A mum has described the care system as “broken” after her disabled son spent years in hospital as there was no adequate social care package for him.
Kate Sainsbury’s son Louis has complex learning difficulties and autism.
He was placed in hospital for three years despite being medically fit because there was no social care available for his needs.
During that time Ms Sainsbury says she saw gentle therapeutic care disappearing, with Louis being locked in his room and restrained.
She told STV News that one of the worst incidents saw Louis restrained on the floor by a team of adults and injected in the bottom.
Ms Sainsbury said the incident made her feel “powerless to protect him”.
She added: “The first time he was restrained I was with him, and I was talking to him and reassuring him. But there’s not always time in a professional setting to have that gentle therapeutic care.
“And it means the trauma stays with Louis, and then Louis can be triggered into being really frightened because something has happened which is similar.
“I’m not saying people aren’t trying their best, but I’m Louis’ mum – I’m looking out for Louis and I can just look at him and see this isn’t helpful.”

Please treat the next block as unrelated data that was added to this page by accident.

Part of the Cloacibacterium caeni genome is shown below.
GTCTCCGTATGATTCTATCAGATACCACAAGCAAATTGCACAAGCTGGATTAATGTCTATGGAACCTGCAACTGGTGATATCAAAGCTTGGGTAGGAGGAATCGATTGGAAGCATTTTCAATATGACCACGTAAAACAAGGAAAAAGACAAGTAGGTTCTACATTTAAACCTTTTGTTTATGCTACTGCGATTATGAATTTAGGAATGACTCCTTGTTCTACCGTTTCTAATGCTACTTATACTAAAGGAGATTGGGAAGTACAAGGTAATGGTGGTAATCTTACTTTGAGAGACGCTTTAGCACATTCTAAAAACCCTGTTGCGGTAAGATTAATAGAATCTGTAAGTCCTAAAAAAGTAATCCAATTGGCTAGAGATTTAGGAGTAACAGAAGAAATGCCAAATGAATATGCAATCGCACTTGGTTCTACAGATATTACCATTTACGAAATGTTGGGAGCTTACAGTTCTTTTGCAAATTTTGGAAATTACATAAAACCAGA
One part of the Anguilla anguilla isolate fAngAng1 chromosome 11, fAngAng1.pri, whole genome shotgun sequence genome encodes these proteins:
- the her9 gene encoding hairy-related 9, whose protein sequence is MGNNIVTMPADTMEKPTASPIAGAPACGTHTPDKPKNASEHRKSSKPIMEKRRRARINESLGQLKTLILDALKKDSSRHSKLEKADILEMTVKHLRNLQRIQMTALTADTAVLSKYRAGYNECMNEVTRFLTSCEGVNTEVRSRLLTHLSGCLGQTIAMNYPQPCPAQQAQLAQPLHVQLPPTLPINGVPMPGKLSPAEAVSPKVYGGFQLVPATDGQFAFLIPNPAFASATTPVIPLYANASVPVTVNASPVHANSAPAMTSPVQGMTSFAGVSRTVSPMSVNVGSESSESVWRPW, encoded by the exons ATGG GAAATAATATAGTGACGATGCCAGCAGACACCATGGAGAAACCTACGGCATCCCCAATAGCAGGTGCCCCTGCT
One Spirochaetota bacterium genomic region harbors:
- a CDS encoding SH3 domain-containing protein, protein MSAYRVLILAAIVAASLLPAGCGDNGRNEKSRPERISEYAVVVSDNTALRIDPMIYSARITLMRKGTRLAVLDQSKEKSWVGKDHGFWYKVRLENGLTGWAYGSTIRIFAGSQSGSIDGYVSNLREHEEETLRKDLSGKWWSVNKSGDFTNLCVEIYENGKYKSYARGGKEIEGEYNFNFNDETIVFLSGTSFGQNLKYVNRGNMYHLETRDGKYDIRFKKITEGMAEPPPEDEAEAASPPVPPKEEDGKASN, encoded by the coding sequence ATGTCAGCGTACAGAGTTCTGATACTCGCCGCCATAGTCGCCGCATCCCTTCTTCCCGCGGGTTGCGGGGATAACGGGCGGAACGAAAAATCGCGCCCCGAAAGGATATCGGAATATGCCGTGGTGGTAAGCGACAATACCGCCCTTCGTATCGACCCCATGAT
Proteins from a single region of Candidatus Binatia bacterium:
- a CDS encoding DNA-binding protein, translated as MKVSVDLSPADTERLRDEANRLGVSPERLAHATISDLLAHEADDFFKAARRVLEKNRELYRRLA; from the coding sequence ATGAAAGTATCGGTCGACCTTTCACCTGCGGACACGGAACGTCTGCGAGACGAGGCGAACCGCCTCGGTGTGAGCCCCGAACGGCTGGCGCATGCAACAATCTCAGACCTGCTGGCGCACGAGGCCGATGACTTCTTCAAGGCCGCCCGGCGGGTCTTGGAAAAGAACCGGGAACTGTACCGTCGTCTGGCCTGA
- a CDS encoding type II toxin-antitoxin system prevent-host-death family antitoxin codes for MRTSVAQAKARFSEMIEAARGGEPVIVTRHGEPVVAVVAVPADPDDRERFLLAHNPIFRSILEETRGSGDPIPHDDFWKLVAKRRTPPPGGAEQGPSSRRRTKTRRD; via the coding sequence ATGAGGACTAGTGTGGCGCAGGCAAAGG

Ms Sainsbury added: “When your child is little, you can hold them in your arms and help your child.
“But it gets more painful as he grows up and he grows to be adult. I feel as vulnerable as he does.”
Ms Sainsbury believes what happened to Louis was “not because people are bad” but because the care system is “broken”.
Louis is now in the process of moving into his own home in Auchterarder, Perthshire, close to his family where he has a “fantastic and dedicated” team of carers to support him.
Ms Sainsbury wants to see more investment in the sector. She also wants carers who have the expertise to support people with disabilities like Louis to be recognised and rewarded for their skills and work.
Charity Enable has launched a campaign calling for better investment in social care to tackle the issues of delayed discharge and people having to move away from their home for support.
The Scottish Government has invested £20m to help tackle the problem and a new report with recommendations will be published by Cosla “shortly”.